Molecular drugs are far from perfect. As biotechnology develops, researchers are finding that human cells may be used in the treatment of certain diseases, and in some cases offer benefits over traditional therapies. This is the theory behind Encellin, a San Francisco-based company that hopes to change the treatment for Type I diabetes.
Encellin’s technology could replace pancreatic islet cells, which are the primary defect in Type I diabetes. The company’s investigational device resembles a patch, consisting of donor human pancreatic islet cells residing within two sealed layers of a thin nanoporous material. This material is designed to allow the donor cells to detect glucose levels and secrete insulin as needed, just as normal islet cells would. It could also protect the cells from the immune system, thereby preventing the need for immunosuppressants. Currently, the implant is about the thickness of a human hair.
Encellin began with founder and CEO Crystal Nyitray’s belief in cell-based therapies. “All of the features that we try to recapitulate in medicine are trying to understand what cells do,” she told us. “I was trying to find a way to help cells do what they do better.”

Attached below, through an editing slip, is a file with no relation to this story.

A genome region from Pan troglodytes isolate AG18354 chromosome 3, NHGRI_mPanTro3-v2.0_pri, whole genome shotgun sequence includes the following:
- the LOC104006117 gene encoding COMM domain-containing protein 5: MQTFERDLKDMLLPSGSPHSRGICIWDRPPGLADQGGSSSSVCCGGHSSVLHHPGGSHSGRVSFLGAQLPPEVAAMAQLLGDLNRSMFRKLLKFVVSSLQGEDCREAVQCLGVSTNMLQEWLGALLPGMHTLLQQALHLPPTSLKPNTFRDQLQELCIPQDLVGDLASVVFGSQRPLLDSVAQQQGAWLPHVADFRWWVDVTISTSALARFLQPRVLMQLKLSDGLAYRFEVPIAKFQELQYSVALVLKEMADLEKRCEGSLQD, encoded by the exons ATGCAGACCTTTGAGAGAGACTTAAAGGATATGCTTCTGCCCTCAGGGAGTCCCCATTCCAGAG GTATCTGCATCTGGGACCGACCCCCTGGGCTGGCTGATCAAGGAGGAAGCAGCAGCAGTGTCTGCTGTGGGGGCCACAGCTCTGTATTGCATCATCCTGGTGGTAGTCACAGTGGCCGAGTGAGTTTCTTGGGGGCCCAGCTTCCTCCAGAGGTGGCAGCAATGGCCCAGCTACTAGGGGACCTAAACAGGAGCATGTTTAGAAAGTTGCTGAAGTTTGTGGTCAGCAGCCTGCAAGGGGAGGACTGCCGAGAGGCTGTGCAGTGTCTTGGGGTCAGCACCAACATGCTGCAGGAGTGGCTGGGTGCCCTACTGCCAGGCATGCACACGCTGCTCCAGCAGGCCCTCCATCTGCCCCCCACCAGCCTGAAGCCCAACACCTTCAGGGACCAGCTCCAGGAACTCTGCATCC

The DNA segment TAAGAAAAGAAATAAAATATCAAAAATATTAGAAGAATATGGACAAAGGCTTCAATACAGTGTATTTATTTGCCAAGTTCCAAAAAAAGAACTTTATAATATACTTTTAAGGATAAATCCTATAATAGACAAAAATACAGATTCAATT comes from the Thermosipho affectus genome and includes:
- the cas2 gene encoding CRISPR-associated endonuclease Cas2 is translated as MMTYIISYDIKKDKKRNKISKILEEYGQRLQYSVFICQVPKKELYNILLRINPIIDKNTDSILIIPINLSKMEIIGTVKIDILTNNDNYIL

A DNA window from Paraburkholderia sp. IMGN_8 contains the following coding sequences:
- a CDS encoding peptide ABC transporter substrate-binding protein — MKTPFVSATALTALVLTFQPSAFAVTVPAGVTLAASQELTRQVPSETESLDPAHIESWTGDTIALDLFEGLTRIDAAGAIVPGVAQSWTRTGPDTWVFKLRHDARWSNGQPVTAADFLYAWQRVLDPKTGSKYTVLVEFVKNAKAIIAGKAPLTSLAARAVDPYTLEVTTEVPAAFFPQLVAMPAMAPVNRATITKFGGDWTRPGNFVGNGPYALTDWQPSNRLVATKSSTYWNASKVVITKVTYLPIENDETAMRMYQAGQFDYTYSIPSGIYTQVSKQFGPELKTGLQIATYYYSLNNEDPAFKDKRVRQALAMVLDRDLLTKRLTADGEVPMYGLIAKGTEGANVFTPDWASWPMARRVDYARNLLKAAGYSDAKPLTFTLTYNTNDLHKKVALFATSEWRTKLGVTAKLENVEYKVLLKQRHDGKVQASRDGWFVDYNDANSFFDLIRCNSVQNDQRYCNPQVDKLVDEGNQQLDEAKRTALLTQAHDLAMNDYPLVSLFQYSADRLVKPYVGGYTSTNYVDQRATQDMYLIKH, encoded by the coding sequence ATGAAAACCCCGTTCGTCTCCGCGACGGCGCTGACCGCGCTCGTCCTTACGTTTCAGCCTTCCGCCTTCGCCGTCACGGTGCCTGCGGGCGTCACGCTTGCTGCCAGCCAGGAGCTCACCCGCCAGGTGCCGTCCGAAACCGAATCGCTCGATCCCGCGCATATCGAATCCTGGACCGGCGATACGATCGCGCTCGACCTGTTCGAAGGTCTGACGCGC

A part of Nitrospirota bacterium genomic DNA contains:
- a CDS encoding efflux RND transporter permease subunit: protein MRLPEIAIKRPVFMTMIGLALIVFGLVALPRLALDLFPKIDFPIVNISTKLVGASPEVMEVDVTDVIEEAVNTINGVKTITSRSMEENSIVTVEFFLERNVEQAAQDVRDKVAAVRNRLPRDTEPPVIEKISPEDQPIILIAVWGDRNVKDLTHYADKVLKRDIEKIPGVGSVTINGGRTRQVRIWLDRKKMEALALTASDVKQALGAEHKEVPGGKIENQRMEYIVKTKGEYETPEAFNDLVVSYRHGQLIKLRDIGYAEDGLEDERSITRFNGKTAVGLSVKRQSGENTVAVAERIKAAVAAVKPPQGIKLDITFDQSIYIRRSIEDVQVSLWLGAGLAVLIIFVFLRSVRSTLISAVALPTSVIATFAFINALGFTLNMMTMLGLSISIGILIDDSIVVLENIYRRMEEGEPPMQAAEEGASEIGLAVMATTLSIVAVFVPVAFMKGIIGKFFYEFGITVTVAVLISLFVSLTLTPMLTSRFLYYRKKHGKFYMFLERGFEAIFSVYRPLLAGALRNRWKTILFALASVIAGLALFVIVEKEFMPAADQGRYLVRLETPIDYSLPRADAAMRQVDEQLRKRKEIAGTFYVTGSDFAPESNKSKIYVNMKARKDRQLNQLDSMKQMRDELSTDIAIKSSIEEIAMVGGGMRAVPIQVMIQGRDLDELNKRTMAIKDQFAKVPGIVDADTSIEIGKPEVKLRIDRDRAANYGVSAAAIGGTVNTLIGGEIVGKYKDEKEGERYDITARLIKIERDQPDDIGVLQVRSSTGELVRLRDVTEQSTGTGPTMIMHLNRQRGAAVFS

Nyitray holds a PhD in Chemistry and Chemical Biology from the University of California, San Francisco. It was during her PhD program that she met Tejal Desai, a UCSF researcher who had been working on the concept of islet cell encapsulation for Type I diabetes. Nyitray joined Desai’s lab to refine the encapsulation technology that would become her PhD project, and eventually Encellin.
Since its incorporation in early 2016, Encellin has focused on moving the research of this therapy forward. The potential advantages are many; among them, that Encellin’s device, if successful, would eliminate the need for constant blood sugar monitoring and insulin injections.
Encellin plans to initially address Type I diabetics waiting for a whole pancreas transplant. The end goal, however, is much bigger. “The vision is to be able to completely eliminate the need for supplemental insulin,” said Nyitray.
While that may seem lofty, “you’ve seen that islet [cells] can rescue patients from Type I diabetes,” Nyitray points out. “You can do organ transplants, and you can do islet transplants… and be completely insulin independent.” Of course, these traditional transplants require life-long immunosuppression, and they don’t work every time.
“At the end of the day, the cell is the ultimate smart machine,” says Nyitray. And by creating a device in which these smart machines can do their job, Encellin may be an important part of the cell therapy revolution.
To learn more, check out Encellin’s website…